...you will find on our interactive map.
We have something extra special for our Osttirol friends, fans, and guests: the memory-function on our website.
If Tyrol is presented as being synonymous for mountains, self-assured people and an unspoilt dialect, then East Tyrol is the comparative of Tyrol. Rocky mountain tops jutting out steeply in the sky, gnarly inhabitants and a dialect, which even in Austria itself is not understood everywhere. This is almost Tyrol times two.
Mountains shape the inhabitants. It is no wonder that the East Tyroleans still have the utmost respect for them. This humility is manifest in a lovely way in the ‘gentle’ tourism, for which East Tyrol is known, far and wide. The people who are responsible for this state are also dedicated to this method of conservation. This positive attitude towards nature ultimately brought about the creation of the incomparable Hohe Tauern national park. The question remains; why do people climb the mountains? Because they are there. And because they are still fascinating. In earlier times they were for the most part venerated as the home of the Gods (and at times goddesses too), yet today things are somewhat more profane.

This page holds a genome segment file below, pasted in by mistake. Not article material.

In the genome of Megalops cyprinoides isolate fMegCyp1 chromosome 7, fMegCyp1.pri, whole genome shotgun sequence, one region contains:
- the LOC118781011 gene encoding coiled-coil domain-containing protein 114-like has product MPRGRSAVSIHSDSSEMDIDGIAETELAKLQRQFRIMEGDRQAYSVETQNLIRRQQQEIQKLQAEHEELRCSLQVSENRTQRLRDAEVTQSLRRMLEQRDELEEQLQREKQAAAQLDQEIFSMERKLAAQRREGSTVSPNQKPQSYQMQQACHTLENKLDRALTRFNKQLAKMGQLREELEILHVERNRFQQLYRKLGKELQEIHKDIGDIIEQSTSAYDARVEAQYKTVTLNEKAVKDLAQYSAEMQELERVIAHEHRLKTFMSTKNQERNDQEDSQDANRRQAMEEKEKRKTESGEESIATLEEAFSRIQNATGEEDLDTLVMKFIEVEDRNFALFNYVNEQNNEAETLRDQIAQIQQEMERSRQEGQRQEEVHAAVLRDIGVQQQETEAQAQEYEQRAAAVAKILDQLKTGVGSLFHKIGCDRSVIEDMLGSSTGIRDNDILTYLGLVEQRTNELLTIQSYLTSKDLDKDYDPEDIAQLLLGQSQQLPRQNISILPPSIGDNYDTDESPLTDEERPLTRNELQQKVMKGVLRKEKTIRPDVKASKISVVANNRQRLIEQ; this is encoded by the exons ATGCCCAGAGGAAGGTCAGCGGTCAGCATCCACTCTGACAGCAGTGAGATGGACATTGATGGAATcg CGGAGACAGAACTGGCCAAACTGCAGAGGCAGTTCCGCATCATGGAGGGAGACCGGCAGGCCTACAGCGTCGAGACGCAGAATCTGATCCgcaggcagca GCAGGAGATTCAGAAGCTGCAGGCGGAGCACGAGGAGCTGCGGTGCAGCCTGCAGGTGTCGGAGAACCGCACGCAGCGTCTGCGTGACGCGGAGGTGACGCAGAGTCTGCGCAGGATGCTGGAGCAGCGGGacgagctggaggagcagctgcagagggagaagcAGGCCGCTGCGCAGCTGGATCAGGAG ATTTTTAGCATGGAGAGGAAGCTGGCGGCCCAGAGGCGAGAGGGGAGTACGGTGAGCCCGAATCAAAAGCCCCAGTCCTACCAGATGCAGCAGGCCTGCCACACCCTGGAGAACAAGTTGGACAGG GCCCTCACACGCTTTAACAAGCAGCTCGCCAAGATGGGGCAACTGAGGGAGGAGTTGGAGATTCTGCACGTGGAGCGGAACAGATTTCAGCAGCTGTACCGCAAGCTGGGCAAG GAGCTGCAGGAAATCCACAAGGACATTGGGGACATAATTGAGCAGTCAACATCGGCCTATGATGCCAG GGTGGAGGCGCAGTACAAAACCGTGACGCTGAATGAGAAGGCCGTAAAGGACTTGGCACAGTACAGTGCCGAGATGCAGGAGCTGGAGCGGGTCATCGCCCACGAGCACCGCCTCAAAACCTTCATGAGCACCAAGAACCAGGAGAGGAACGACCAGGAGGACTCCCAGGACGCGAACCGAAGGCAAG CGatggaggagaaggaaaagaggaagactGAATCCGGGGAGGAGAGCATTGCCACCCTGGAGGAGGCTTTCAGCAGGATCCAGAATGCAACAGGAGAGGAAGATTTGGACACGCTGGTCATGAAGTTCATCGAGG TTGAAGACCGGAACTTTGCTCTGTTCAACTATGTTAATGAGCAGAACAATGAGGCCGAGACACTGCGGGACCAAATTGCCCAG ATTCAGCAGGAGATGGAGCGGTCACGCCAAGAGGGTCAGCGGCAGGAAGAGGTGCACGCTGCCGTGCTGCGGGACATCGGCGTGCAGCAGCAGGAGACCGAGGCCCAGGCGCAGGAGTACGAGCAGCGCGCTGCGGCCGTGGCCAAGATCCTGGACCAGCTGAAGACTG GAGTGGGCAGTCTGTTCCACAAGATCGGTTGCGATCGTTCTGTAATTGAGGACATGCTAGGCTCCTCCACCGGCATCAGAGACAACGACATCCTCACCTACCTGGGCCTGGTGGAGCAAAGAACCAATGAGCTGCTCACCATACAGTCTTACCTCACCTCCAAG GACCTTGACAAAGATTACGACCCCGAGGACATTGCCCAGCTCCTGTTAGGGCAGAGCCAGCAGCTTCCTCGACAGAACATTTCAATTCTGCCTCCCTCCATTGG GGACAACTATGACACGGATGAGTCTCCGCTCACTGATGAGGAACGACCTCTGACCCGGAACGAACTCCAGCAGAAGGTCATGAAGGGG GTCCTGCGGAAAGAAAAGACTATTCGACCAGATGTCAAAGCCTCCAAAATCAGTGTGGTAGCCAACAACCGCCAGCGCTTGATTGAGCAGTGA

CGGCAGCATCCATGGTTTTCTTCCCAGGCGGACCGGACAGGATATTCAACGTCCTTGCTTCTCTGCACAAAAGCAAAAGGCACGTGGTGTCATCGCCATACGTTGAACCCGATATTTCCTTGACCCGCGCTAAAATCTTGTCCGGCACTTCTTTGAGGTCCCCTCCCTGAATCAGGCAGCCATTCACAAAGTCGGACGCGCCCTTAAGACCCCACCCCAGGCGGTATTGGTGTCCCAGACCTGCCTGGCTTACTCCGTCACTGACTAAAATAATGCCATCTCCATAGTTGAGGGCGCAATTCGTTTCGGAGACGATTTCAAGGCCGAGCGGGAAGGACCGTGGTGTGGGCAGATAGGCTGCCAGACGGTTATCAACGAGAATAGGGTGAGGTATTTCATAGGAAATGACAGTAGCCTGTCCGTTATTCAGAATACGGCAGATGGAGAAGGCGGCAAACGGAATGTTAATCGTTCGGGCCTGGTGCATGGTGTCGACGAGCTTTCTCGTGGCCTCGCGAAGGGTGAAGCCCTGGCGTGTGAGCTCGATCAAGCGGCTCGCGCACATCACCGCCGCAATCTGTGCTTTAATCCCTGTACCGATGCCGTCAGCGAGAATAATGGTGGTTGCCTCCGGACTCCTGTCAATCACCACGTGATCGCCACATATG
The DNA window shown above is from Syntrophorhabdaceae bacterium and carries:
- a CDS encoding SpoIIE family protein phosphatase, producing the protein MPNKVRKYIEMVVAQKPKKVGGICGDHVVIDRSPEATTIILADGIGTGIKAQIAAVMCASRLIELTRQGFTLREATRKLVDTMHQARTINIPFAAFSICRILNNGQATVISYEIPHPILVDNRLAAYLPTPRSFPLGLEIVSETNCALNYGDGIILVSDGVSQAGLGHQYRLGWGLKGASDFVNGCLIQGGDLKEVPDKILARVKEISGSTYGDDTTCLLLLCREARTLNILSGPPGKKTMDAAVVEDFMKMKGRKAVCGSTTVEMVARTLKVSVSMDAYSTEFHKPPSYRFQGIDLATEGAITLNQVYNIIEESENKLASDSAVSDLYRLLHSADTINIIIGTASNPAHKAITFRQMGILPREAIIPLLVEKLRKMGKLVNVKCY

East Tyrol almost has a ‘jackpot’ of three-thousand metre mountains in Austria. 266 summits alone are above 3000 metres. The most prominent is probably the Großglockner, Austria’s highest mountain, set in the midst of the wonderful Hohe Tauern National Park. For mountaineers a real paradise of vertiginous heights opens up in the midst of this dreamy, unspoilt landscape. It much like normal life – the routes to the summits are varied. Whether you venture it all using ropes and pitons, or you prefer to opt for a summit route on a good hiking trail accompanied, the good old-fashioned way, by an East Tyrolean mountain guide – the route always heads to the summit; that is the destination.
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